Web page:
Shake up of working culture and practices recommended to reduce pay gaps

All jobs should be advertised as available for flexible working, and greater support should be given to fathers to play more of a role in child care, in a shake-up of culture and working practices to reduce pay gaps, the Equality and Human Rights Commission said today. The call comes as the Commission’s strategy for tackling gender, ethnicity and disability pay gaps is released. A strategy to reduce pay gaps in Britain makes six recommendations outlining the action needed by government, in society and in our businesses to improve equality in earnings for women, ethnic minorities and disabled people. According to the EHRC, offering all jobs as flexible will remove the barriers faced by women and disabled people, who are more likely to have to negotiate flexible working or accept part-time jobs that are often low-paid. Creating work places with flexible cultures will increase opportunities for everyone, giving people greater choice about the role they play both at work and home.

Giving fathers extra ‘use it or lose it’ paternity leave paid at the right level will encourage more men to ask for flexible working, reducing the ‘motherhood penalty’ that many women face after having children and increasing the opportunities for them to progress. This would follow a successful model adopted in Scandinavian countries.
Caroline Waters, Deputy Chair of the Equality and Human Rights Commission, said: “We need new ideas to bring down pay gaps – it’s not just about more women at the top. Yes, female representation is important but tackling pay gaps is far more complicated than that. While there has been some progress, it has been painfully slow. We need radical change now otherwise we’ll be having the same conversation for decades to come.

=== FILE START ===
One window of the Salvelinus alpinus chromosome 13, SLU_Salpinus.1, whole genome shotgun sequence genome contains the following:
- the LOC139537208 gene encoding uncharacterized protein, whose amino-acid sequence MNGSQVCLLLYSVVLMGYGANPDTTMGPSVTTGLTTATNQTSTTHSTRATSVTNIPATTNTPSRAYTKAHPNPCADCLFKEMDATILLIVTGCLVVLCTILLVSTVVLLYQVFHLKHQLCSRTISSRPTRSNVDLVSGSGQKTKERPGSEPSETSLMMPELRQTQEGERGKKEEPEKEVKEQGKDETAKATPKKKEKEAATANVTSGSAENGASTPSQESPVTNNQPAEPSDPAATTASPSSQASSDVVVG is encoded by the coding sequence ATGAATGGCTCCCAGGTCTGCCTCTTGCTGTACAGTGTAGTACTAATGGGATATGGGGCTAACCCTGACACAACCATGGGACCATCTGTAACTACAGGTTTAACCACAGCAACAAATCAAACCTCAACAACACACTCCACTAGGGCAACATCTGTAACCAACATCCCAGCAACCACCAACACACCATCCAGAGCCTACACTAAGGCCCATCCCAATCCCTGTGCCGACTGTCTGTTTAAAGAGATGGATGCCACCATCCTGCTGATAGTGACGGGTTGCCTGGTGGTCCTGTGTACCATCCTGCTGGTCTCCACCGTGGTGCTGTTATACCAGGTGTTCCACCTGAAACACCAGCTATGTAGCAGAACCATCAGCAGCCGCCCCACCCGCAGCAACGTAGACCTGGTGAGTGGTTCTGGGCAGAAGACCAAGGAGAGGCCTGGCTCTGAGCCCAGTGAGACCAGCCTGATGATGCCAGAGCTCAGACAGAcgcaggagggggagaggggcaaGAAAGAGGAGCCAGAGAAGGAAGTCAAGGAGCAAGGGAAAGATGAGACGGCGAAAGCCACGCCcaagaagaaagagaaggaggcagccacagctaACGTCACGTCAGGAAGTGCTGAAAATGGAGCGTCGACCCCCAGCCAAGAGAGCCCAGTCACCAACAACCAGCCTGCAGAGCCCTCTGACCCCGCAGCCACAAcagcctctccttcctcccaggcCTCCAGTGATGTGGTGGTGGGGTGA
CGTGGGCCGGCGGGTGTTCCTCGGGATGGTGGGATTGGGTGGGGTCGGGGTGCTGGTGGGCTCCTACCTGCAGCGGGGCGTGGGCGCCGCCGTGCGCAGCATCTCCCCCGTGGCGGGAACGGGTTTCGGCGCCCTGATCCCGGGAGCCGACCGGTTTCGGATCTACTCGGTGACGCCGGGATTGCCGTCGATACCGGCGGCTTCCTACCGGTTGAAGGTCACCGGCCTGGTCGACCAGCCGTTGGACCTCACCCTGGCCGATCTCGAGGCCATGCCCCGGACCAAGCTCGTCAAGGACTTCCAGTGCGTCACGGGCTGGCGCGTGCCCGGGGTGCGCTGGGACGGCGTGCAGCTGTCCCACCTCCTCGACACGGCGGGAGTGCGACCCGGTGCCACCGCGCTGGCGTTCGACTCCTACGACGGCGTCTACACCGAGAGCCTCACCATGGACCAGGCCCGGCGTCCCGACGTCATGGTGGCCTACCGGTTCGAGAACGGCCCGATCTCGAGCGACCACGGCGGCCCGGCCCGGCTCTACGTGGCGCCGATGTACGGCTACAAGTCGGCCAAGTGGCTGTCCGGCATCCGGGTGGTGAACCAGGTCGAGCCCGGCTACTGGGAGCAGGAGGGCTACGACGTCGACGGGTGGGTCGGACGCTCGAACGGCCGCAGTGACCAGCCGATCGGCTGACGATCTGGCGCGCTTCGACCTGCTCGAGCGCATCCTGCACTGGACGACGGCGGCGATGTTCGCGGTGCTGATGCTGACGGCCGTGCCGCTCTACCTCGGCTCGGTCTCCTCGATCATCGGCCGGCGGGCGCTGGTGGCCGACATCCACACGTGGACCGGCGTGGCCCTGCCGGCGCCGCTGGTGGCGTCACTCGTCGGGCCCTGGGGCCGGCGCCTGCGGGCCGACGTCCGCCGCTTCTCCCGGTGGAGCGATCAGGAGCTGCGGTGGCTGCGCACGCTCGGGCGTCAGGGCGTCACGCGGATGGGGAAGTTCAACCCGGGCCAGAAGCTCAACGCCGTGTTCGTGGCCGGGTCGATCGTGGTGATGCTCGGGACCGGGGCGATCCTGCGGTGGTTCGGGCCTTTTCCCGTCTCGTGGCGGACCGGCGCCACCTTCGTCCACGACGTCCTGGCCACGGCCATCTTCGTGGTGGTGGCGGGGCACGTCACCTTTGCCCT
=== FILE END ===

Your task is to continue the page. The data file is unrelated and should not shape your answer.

“The pay gaps issue sits right at the heart of our society and is a symbol of the work we still need to do to achieve equality for all. Subject choices and stereotypes in education send children of all genders, abilities, and racial backgrounds on set paths. These stereotypes are then reinforced throughout the workplace in recruitment, pay and progression. For this to change, we need to overhaul our culture and make flexible working the norm; looking beyond women as the primary caregivers and having tough conversations about the biases that are rife in our workforce and society.”

As well as pressing for flexible working to be encouraged in all jobs at all levels, the strategy also urges governments, their agencies and employers to:

  • unlock the earning potential of education by addressing differences in subject and career choices, educational attainment and access to apprenticeships
  • improve work opportunities for everyone, no matter who they are or where they live by investing in sector-specific training and regional enterprise
  • encourage men and women to share childcare responsibilities by making paternity leave a more effective incentive and improving access to childcare
  • increase diversity at all levels and in all sectors by encouraging employers to tackle bias in recruitment, promotion and pay and introducing a new national target for senior and executive management positions

report on progress towards reducing pay gaps by extending reporting to ethnicity and disability and collecting annual statistics
The strategy is supported by the most detailed and comprehensive analysis to date of pay gap data and the drivers behind them. It highlights the complex causes of pay gaps, often missed out of debates that focus only on the headline figures. Current figures calculate the gender pay gap at 18.1 percent, the ethnic minority pay gap at 5.7 percent and the disability pay gap at 13.6 percent, but the statistics alone are only part of the story and comparing them to each other can be unhelpful in identifying and tackling the causes of pay gaps for different groups.

The research reports some figures and differences within groups, including: